The touring production of the Tony-winning Broadway musical, packed with Gershwin tunes and Christopher Wheeldon’s choreography, is at the Paramount in Seattle through May 14.

Share story

It’s wonderful, it’s marvelous, it’s magnifique that the stage musical “An American in Paris” is spreading bliss at the Paramount Theatre through Sunday, May 14.

The classy touring version has a short run in Seattle, so take note, fans of the same-titled Gene Kelly movie, dance aficionados, and anyone else susceptible to the allure of Gershwin love duets and Seine-side pas de deux between lovers.

And for those who would reflexively file this superior entertainment in the “dated” category, reconsider. Like the 1951 Oscar-winning film, which it is very freely based on, this “American in Paris” is visually inventive, comic as well as romantic and chock-a-block with visual delights and talented performers. And it has a new book by contemporary playwright Craig Lucas that goes beyond the simpler screenplay to evoke shadows looming over mid-1940s Paris as well as the sense of brightness emerging from behind the dissipating clouds of war.


‘An American in Paris’

Through May 14, Paramount Theatre, Seattle; tickets from $30 (

Best of all, this acclaimed 2015 Broadway production (nominated for 12 Tony Awards, and winner of four) floats along on a tide of dance, brilliantly staged by director-choreographer Christopher Wheeldon on Bob Crowley’s color-drenched sets, costumes and scenic projections.

Most Read Stories

Unlimited Digital Access. $1 for 4 weeks.

As in the film, the female lead Lise (charmer Sara Esty) is, like Leslie Caron in the movie version, a sweet-faced gamine who swiftly rises from shop girl to prima ballerina. Three men are enamored with her, but one roots the most for Jerry (a robust yet elegant McGee Maddox) — the handsome ex-G.I. and aspiring painter who can make tours jetés, lifts, high leaps and pirouettes look entirely natural for a seemingly “regular” guy who’s never stepped up to a barre.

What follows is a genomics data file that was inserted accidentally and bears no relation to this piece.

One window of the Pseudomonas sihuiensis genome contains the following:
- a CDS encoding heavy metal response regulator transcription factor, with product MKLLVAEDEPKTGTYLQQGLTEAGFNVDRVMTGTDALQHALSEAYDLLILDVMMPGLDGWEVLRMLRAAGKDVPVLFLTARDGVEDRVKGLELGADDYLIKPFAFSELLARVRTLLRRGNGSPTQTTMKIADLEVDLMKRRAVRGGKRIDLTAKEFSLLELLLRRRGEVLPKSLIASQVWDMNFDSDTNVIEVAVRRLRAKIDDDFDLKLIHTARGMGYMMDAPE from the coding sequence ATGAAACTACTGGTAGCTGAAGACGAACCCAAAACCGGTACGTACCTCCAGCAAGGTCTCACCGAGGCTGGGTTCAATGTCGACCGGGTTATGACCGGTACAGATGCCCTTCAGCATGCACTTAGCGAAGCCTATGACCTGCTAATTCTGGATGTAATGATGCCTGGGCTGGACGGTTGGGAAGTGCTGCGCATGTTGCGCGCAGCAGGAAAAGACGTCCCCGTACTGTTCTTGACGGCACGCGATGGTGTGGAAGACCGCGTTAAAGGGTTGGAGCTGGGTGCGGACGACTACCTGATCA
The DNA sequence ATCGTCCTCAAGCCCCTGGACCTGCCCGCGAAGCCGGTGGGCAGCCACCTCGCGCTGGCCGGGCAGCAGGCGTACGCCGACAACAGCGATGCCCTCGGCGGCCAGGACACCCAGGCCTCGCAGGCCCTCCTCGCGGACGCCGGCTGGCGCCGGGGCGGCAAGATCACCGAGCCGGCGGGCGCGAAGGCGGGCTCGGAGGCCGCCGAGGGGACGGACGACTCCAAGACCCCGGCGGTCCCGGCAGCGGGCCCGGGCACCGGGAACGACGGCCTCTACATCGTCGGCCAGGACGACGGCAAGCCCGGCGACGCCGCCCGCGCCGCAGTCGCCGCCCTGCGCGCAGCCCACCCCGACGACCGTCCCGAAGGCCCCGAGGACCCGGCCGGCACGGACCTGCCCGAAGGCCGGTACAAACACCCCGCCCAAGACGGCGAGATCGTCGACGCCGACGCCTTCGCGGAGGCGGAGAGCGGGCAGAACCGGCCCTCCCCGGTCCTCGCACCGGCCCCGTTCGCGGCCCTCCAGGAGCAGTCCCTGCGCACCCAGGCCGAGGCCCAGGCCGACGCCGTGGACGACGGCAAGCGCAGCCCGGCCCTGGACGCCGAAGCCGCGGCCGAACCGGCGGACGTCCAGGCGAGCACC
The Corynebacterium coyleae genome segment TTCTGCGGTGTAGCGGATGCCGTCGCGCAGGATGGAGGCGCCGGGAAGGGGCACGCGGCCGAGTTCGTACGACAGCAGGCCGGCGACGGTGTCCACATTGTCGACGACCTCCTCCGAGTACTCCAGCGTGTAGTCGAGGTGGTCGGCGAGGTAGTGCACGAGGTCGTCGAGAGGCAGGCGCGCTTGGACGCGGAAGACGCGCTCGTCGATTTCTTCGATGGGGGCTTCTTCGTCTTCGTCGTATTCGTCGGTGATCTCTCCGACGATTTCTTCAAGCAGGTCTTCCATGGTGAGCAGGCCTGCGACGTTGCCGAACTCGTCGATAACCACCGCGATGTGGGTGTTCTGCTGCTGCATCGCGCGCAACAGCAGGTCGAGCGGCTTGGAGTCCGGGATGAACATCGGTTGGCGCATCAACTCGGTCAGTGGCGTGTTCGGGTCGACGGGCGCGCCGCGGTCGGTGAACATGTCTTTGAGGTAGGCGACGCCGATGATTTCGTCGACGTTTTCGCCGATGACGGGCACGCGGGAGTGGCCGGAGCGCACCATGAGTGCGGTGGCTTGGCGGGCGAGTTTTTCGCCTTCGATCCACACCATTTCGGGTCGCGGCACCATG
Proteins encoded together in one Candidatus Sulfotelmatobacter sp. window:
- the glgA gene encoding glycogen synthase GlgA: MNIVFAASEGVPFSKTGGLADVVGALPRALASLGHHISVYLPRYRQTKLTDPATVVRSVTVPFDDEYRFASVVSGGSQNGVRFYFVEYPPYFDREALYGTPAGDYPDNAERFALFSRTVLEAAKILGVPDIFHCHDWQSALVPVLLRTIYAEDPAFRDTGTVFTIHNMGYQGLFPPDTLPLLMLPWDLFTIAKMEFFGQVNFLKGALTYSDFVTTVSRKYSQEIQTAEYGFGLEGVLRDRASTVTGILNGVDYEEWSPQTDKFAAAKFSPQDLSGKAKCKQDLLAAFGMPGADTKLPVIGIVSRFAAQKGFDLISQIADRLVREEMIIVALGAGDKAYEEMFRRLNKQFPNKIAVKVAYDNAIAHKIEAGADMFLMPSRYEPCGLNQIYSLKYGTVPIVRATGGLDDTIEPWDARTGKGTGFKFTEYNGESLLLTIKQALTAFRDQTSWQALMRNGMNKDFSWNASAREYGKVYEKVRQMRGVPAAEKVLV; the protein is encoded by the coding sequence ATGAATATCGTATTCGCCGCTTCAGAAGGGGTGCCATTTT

The versatile Kelly’s fortes were tap and jazz dancing, and of course he was a swell partner with Caron in his arms. But there’s no doubt National Ballet of Canada luminary Maddox and Esty are superbly trained classical dancers. They also easily slip in and out of the many movement styles (modern, soft shoe, cheek-to-cheek) that Wheeldon works seamlessly into the choreographic flow.

What’s more they have chemistry, and can credibly act their roles and sing them — and oh what a score at their disposal! George Gershwin’s masterful symphonic pieces “Concerto in F” and “An American in Paris” suffuse some scenes. But also plopped nicely into the quadrangular love story are peerless George and Ira Gershwin standards (“I Got Rhythm,” “The Man I Love,” “’S Wonderful”) and lesser-known gems like “Fidgety Feet,” “Who Cares?” and “Liza.”

It is a pleasure simply watching the production swirl along so smoothly. Lucas deepens the movie role of narrator and Jerry’s pianist sidekick Adam (Etai Benson), originated by Oscar Levant, making him a wounded wisecracker prone to post-combat existential blues. There’s a new hint of closeted homosexuality in Henri (Nick Spangler), Lise’s fiancé and (here) an aspiring nightclub singer.

Wheeldon balances the intimate scenes more faithful to the film (like those featuring Jerry’s American patron/lover, played by Emily Ferranti) with glorious group numbers performed by a large ensemble.

Kelly’s masterful 17-minute dream ballet in the film had dozens of sets in the style of famous French painters, scores of performers, and in today’s cash, cost about $4 million to shoot.

It would be near-impossible to reproduce live. And anyway, Wheeldon has his own idea: a premiere ballet with visuals bearing Jerry’s neo-cubist designs. Tucked into this diversion is Lise’s dreamy fantasy of a love pas deux with Jerry — tender, simply staged and breathtaking.

If the show leads you to Kelly’s Oscar-winning movie, that’s a gift. But like the best Broadway musicals spun off classic films, it excels on its own terms — and establishes Wheeldon as a natural heir to Broadway ballet lions like George Balanchine, Jerome Robbins and Twyla Tharp.